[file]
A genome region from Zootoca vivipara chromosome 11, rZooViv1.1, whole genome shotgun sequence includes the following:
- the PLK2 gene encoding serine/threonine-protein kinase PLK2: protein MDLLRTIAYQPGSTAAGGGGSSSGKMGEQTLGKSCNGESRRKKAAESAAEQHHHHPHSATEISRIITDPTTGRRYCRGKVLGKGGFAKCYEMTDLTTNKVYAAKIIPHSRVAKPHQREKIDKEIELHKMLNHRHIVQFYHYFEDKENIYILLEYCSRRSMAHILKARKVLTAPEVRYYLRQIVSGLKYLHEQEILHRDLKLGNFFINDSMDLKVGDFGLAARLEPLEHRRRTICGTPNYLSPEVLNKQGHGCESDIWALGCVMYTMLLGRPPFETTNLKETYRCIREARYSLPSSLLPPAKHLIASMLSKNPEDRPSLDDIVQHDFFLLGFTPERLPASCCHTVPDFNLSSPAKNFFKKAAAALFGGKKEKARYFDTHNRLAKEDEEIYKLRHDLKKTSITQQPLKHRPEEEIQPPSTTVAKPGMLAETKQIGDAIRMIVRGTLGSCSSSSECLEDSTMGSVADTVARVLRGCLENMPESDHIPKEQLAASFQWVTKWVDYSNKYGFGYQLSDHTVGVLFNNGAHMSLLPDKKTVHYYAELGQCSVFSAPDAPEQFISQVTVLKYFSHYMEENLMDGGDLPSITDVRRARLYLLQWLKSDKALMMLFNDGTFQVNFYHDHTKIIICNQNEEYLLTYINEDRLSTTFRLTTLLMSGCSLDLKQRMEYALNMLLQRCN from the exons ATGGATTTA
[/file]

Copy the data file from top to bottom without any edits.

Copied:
A genome region from Zootoca vivipara chromosome 11, rZooViv1.1, whole genome shotgun sequence includes the following:
- the PLK2 gene encoding serine/threonine-protein kinase PLK2: protein MDLLRTIAYQPGSTAAGGGGSSSGKMGEQTLGKSCNGESRRKKAAESAAEQHHHHPHSATEISRIITDPTTGRRYCRGKVLGKGGFAKCYEMTDLTTNKVYAAKIIPHSRVAKPHQREKIDKEIELHKMLNHRHIVQFYHYFEDKENIYILLEYCSRRSMAHILKARKVLTAPEVRYYLRQIVSGLKYLHEQEILHRDLKLGNFFINDSMDLKVGDFGLAARLEPLEHRRRTICGTPNYLSPEVLNKQGHGCESDIWALGCVMYTMLLGRPPFETTNLKETYRCIREARYSLPSSLLPPAKHLIASMLSKNPEDRPSLDDIVQHDFFLLGFTPERLPASCCHTVPDFNLSSPAKNFFKKAAAALFGGKKEKARYFDTHNRLAKEDEEIYKLRHDLKKTSITQQPLKHRPEEEIQPPSTTVAKPGMLAETKQIGDAIRMIVRGTLGSCSSSSECLEDSTMGSVADTVARVLRGCLENMPESDHIPKEQLAASFQWVTKWVDYSNKYGFGYQLSDHTVGVLFNNGAHMSLLPDKKTVHYYAELGQCSVFSAPDAPEQFISQVTVLKYFSHYMEENLMDGGDLPSITDVRRARLYLLQWLKSDKALMMLFNDGTFQVNFYHDHTKIIICNQNEEYLLTYINEDRLSTTFRLTTLLMSGCSLDLKQRMEYALNMLLQRCN from the exons ATGGATTTA